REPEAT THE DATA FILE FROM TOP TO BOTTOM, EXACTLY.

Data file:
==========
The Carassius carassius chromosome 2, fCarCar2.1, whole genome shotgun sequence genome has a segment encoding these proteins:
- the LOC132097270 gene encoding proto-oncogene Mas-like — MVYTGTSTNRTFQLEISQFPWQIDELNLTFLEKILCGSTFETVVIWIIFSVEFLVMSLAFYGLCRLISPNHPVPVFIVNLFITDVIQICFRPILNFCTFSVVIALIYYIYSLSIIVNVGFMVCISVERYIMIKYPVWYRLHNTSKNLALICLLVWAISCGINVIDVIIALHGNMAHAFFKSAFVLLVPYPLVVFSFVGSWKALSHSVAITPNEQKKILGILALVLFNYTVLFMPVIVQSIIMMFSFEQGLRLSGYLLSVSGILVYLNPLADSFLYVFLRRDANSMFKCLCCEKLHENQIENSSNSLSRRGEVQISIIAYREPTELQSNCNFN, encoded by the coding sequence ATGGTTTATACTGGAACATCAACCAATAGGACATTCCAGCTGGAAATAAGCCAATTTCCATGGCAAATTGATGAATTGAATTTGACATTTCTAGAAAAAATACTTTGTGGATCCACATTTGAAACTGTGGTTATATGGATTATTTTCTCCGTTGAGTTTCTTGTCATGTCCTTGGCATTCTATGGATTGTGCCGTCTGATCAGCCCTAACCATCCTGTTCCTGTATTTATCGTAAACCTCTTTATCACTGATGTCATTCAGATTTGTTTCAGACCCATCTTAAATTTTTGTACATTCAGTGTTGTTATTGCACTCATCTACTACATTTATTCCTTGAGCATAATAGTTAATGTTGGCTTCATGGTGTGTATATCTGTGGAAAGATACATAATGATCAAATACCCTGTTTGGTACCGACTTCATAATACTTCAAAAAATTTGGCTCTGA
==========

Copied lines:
The Carassius carassius chromosome 2, fCarCar2.1, whole genome shotgun sequence genome has a segment encoding these proteins:
- the LOC132097270 gene encoding proto-oncogene Mas-like — MVYTGTSTNRTFQLEISQFPWQIDELNLTFLEKILCGSTFETVVIWIIFSVEFLVMSLAFYGLCRLISPNHPVPVFIVNLFITDVIQICFRPILNFCTFSVVIALIYYIYSLSIIVNVGFMVCISVERYIMIKYPVWYRLHNTSKNLALICLLVWAISCGINVIDVIIALHGNMAHAFFKSAFVLLVPYPLVVFSFVGSWKALSHSVAITPNEQKKILGILALVLFNYTVLFMPVIVQSIIMMFSFEQGLRLSGYLLSVSGILVYLNPLADSFLYVFLRRDANSMFKCLCCEKLHENQIENSSNSLSRRGEVQISIIAYREPTELQSNCNFN, encoded by the coding sequence ATGGTTTATACTGGAACATCAACCAATAGGACATTCCAGCTGGAAATAAGCCAATTTCCATGGCAAATTGATGAATTGAATTTGACATTTCTAGAAAAAATACTTTGTGGATCCACATTTGAAACTGTGGTTATATGGATTATTTTCTCCGTTGAGTTTCTTGTCATGTCCTTGGCATTCTATGGATTGTGCCGTCTGATCAGCCCTAACCATCCTGTTCCTGTATTTATCGTAAACCTCTTTATCACTGATGTCATTCAGATTTGTTTCAGACCCATCTTAAATTTTTGTACATTCAGTGTTGTTATTGCACTCATCTACTACATTTATTCCTTGAGCATAATAGTTAATGTTGGCTTCATGGTGTGTATATCTGTGGAAAGATACATAATGATCAAATACCCTGTTTGGTACCGACTTCATAATACTTCAAAAAATTTGGCTCTGA